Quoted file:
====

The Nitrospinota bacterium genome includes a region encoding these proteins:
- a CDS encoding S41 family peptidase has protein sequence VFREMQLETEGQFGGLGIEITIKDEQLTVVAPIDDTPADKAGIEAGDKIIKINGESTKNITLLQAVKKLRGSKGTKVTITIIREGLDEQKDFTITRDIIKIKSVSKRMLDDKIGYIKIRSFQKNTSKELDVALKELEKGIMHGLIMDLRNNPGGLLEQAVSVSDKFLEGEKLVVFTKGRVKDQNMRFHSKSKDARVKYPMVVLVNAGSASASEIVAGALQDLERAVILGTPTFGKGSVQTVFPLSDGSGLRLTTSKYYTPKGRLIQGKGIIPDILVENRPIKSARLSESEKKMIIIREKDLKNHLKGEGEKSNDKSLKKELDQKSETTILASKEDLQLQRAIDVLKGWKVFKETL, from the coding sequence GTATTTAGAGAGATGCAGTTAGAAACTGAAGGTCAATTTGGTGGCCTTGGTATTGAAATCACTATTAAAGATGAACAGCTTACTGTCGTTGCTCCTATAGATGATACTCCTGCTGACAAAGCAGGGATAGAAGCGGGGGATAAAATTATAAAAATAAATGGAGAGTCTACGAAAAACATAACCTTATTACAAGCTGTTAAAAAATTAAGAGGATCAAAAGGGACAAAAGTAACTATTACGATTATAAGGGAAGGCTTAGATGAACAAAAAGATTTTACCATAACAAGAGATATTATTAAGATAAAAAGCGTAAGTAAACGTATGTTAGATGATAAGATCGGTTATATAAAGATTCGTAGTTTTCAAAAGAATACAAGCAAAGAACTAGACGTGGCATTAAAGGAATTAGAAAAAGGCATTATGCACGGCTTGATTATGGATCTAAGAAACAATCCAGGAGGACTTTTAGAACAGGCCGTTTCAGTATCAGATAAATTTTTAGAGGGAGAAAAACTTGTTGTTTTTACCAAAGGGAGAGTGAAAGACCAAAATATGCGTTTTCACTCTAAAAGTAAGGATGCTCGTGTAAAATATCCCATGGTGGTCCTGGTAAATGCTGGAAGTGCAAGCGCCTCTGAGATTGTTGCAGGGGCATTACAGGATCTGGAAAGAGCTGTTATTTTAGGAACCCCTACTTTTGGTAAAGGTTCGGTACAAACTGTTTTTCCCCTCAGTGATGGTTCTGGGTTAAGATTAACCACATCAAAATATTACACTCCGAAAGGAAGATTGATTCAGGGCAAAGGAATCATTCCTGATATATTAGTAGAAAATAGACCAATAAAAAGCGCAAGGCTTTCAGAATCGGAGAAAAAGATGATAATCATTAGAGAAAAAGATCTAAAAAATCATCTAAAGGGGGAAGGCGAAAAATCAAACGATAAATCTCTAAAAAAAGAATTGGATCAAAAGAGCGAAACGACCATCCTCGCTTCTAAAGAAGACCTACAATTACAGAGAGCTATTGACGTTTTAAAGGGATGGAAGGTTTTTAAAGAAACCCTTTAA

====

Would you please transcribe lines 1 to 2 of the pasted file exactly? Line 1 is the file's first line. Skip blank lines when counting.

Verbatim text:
The Nitrospinota bacterium genome includes a region encoding these proteins:
- a CDS encoding S41 family peptidase has protein sequence VFREMQLETEGQFGGLGIEITIKDEQLTVVAPIDDTPADKAGIEAGDKIIKINGESTKNITLLQAVKKLRGSKGTKVTITIIREGLDEQKDFTITRDIIKIKSVSKRMLDDKIGYIKIRSFQKNTSKELDVALKELEKGIMHGLIMDLRNNPGGLLEQAVSVSDKFLEGEKLVVFTKGRVKDQNMRFHSKSKDARVKYPMVVLVNAGSASASEIVAGALQDLERAVILGTPTFGKGSVQTVFPLSDGSGLRLTTSKYYTPKGRLIQGKGIIPDILVENRPIKSARLSESEKKMIIIREKDLKNHLKGEGEKSNDKSLKKELDQKSETTILASKEDLQLQRAIDVLKGWKVFKETL, from the coding sequence GTATTTAGAGAGATGCAGTTAGAAACTGAAGGTCAATTTGGTGGCCTTGGTATTGAAATCACTATTAAAGATGAACAGCTTACTGTCGTTGCTCCTATAGATGATACTCCTGCTGACAAAGCAGGGATAGAAGCGGGGGATAAAATTATAAAAATAAATGGAGAGTCTACGAAAAACATAACCTTATTACAAGCTGTTAAAAAATTAAGAGGATCAAAAGGGACAAAAGTAACTATTACGATTATAAGGGAAGGCTTAGATGAACAAAAAGATTTTACCATAACAAGAGATATTATTAAGATAAAAAGCGTAAGTAAACGTATGTTAGATGATAAGATCGGTTATATAAAGATTCGTAGTTTTCAAAAGAATACAAGCAAAGAACTAGACGTGGCATTAAAGGAATTAGAAAAAGGCATTATGCACGGCTTGATTATGGATCTAAGAAACAATCCAGGAGGACTTTTAGAACAGGCCGTTTCAGTATCAGATAAATTTTTAGAGGGAGAAAAACTTGTTGTTTTTACCAAAGGGAGAGTGAAAGACCAAAATATGCGTTTTCACTCTAAAAGTAAGGATGCTCGTGTAAAATATCCCATGGTGGTCCTGGTAAATGCTGGAAGTGCAAGCGCCTCTGAGATTGTTGCAGGGGCATTACAGGATCTGGAAAGAGCTGTTATTTTAGGAACCCCTACTTTTGGTAAAGGTTCGGTACAAACTGTTTTTCCCCTCAGTGATGGTTCTGGGTTAAGATTAACCACATCAAAATATTACACTCCGAAAGGAAGATTGATTCAGGGCAAAGGAATCATTCCTGATATATTAGTAGAAAATAGACCAATAAAAAGCGCAAGGCTTTCAGAATCGGAGAAAAAGATGATAATCATTAGAGAAAAAGATCTAAAAAATCATCTAAAGGGGGAAGGCGAAAAATCAAACGATAAATCTCTAAAAAAAGAATTGGATCAAAAGAGCGAAACGACCATCCTCGCTTCTAAAGAAGACCTACAATTACAGAGAGCTATTGACGTTTTAAAGGGATGGAAGGTTTTTAAAGAAACCCTTTAA